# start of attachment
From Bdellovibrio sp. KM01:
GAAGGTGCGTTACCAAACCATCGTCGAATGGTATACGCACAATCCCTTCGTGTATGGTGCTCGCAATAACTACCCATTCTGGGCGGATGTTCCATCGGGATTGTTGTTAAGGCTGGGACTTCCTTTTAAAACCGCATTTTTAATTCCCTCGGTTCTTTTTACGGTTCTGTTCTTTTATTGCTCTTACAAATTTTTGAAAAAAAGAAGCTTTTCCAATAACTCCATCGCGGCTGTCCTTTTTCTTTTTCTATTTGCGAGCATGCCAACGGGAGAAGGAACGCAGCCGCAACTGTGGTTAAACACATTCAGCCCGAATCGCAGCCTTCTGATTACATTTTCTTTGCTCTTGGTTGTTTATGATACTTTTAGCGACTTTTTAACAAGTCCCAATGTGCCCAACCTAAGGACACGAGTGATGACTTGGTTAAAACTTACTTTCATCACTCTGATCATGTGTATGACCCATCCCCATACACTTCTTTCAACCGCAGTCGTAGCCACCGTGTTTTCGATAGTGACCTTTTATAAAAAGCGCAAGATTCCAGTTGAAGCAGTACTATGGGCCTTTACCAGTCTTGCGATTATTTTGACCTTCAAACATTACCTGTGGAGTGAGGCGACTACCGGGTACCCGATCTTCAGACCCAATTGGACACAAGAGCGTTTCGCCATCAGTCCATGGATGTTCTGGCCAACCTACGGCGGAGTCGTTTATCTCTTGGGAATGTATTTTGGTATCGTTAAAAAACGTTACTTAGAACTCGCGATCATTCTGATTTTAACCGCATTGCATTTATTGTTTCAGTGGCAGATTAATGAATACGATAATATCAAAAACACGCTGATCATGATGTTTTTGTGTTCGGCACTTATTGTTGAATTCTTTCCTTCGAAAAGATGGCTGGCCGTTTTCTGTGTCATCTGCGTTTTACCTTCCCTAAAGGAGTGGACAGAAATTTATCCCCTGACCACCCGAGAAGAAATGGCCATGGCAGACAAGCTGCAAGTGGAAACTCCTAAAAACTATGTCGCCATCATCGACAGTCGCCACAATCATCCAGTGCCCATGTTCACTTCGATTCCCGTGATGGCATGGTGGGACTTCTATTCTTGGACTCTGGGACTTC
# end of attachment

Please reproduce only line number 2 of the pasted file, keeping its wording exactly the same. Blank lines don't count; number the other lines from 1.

GAAGGTGCGTTACCAAACCATCGTCGAATGGTATACGCACAATCCCTTCGTGTATGGTGCTCGCAATAACTACCCATTCTGGGCGGATGTTCCATCGGGATTGTTGTTAAGGCTGGGACTTCCTTTTAAAACCGCATTTTTAATTCCCTCGGTTCTTTTTACGGTTCTGTTCTTTTATTGCTCTTACAAATTTTTGAAAAAAAGAAGCTTTTCCAATAACTCCATCGCGGCTGTCCTTTTTCTTTTTCTATTTGCGAGCATGCCAACGGGAGAAGGAACGCAGCCGCAACTGTGGTTAAACACATTCAGCCCGAATCGCAGCCTTCTGATTACATTTTCTTTGCTCTTGGTTGTTTATGATACTTTTAGCGACTTTTTAACAAGTCCCAATGTGCCCAACCTAAGGACACGAGTGATGACTTGGTTAAAACTTACTTTCATCACTCTGATCATGTGTATGACCCATCCCCATACACTTCTTTCAACCGCAGTCGTAGCCACCGTGTTTTCGATAGTGACCTTTTATAAAAAGCGCAAGATTCCAGTTGAAGCAGTACTATGGGCCTTTACCAGTCTTGCGATTATTTTGACCTTCAAACATTACCTGTGGAGTGAGGCGACTACCGGGTACCCGATCTTCAGACCCAATTGGACACAAGAGCGTTTCGCCATCAGTCCATGGATGTTCTGGCCAACCTACGGCGGAGTCGTTTATCTCTTGGGAATGTATTTTGGTATCGTTAAAAAACGTTACTTAGAACTCGCGATCATTCTGATTTTAACCGCATTGCATTTATTGTTTCAGTGGCAGATTAATGAATACGATAATATCAAAAACACGCTGATCATGATGTTTTTGTGTTCGGCACTTATTGTTGAATTCTTTCCTTCGAAAAGATGGCTGGCCGTTTTCTGTGTCATCTGCGTTTTACCTTCCCTAAAGGAGTGGACAGAAATTTATCCCCTGACCACCCGAGAAGAAATGGCCATGGCAGACAAGCTGCAAGTGGAAACTCCTAAAAACTATGTCGCCATCATCGACAGTCGCCACAATCATCCAGTGCCCATGTTCACTTCGATTCCCGTGATGGCATGGTGGGACTTCTATTCTTGGACTCTGGGACTTC